Replacing the heart's aortic valve with one's own pulmonary valve rather than the same body part from a donor boosts survival and quality of life, according to a study released Tuesday.
Oxygen-rich blood in pumped via the aortic valve to nourish the body, while the pulmonary valve is the gateway for oxygen-depleted blood passing into the lungs.
Defects and disease can create the need for the aortic valve to be replaced, a delicate but standard procedure for more than three decades.
The new valve may be mechanical - which is sturdy but requires life-long medication to prevent blood clots - or a graft, taken either from a cadaver or the living heart's other exit valve, which is subject to less stress.
Earlier studies have not shown one method to be clearly superior to the others.
To compare the non-mechanical options for fixing aortic valves, researchers led by Sir Magdi Yacoub of Imperial College London fitted 108 patients with pulmonary valves removed from their own bodies, and another 108 with aortic valves taken from recently deceased donors.
All surgeries were open-heart.
After ten years, four patients had died in the so-called "autograft" or living valve group, as compared to 15 deaths in the "homograft" group that had been given a donor valve.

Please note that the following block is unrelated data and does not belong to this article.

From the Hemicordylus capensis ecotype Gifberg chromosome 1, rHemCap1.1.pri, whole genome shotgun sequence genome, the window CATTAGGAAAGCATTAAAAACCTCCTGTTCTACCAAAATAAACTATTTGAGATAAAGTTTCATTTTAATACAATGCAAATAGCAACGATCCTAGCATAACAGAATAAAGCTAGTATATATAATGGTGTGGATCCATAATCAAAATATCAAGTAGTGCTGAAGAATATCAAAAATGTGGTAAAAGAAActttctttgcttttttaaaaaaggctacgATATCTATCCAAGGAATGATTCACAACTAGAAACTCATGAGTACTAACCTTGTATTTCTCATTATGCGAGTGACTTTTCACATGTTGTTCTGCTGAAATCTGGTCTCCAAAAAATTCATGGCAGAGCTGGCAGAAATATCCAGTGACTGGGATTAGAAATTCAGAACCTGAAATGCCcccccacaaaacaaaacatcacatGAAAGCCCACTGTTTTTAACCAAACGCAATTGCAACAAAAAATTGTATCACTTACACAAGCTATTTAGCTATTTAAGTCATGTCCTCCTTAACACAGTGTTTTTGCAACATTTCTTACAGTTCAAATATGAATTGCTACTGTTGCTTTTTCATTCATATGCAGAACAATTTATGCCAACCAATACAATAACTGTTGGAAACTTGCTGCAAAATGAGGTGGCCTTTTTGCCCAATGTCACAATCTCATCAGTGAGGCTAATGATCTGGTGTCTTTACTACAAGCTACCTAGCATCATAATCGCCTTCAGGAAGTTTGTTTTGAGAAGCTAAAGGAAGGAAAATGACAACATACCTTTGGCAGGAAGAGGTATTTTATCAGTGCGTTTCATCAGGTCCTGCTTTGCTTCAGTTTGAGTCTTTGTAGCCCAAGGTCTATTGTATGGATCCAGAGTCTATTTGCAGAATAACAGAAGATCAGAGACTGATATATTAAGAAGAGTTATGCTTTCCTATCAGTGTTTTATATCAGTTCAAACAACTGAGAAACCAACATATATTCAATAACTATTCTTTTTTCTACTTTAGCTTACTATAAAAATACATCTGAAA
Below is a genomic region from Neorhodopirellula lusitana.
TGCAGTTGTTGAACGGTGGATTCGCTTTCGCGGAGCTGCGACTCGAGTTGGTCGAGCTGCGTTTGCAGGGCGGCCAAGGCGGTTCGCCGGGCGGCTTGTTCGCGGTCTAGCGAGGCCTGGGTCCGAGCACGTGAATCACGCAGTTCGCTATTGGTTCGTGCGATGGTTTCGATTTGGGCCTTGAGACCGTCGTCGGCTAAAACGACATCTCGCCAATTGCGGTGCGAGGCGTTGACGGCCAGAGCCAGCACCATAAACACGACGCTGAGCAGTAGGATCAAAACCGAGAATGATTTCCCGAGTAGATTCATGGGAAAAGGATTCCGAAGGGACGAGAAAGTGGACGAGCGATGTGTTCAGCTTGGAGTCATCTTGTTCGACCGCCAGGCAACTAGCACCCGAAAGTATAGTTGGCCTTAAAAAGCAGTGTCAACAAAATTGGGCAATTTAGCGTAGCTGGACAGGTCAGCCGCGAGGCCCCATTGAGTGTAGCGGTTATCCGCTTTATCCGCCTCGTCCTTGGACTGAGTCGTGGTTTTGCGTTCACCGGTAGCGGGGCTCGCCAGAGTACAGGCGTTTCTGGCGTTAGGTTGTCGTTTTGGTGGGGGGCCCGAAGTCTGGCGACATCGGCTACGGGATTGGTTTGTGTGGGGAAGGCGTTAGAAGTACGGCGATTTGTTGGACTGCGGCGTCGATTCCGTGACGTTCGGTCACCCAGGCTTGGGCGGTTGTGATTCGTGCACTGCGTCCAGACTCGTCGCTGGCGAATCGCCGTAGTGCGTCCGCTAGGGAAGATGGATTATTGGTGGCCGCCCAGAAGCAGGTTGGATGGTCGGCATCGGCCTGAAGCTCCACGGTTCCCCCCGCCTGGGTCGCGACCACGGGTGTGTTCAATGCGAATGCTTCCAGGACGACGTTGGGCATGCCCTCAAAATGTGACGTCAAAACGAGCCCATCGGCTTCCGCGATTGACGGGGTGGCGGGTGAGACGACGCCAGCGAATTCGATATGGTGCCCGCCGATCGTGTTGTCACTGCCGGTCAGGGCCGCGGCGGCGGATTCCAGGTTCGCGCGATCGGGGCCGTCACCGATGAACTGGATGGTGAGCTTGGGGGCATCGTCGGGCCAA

The survival rate, in other words, was 97 percent in the first cohort and 83 percent in the second.
"Our results support the hypothesis that a living valve implanted in the aortic position can lead to significantly improved clinical outcomes," the researchers said.
"The quality-of-life scores were also significantly better after the Ross operation," they added, referring to the name of the autograft procedure.
In the Ross technique, the removed pulmonary valve is replaced with the same part from a dead donor.
Yacoub conjectured that for the aortic valve, having one's own tissue somehow helped the body cope with the constant changes in pressure and size.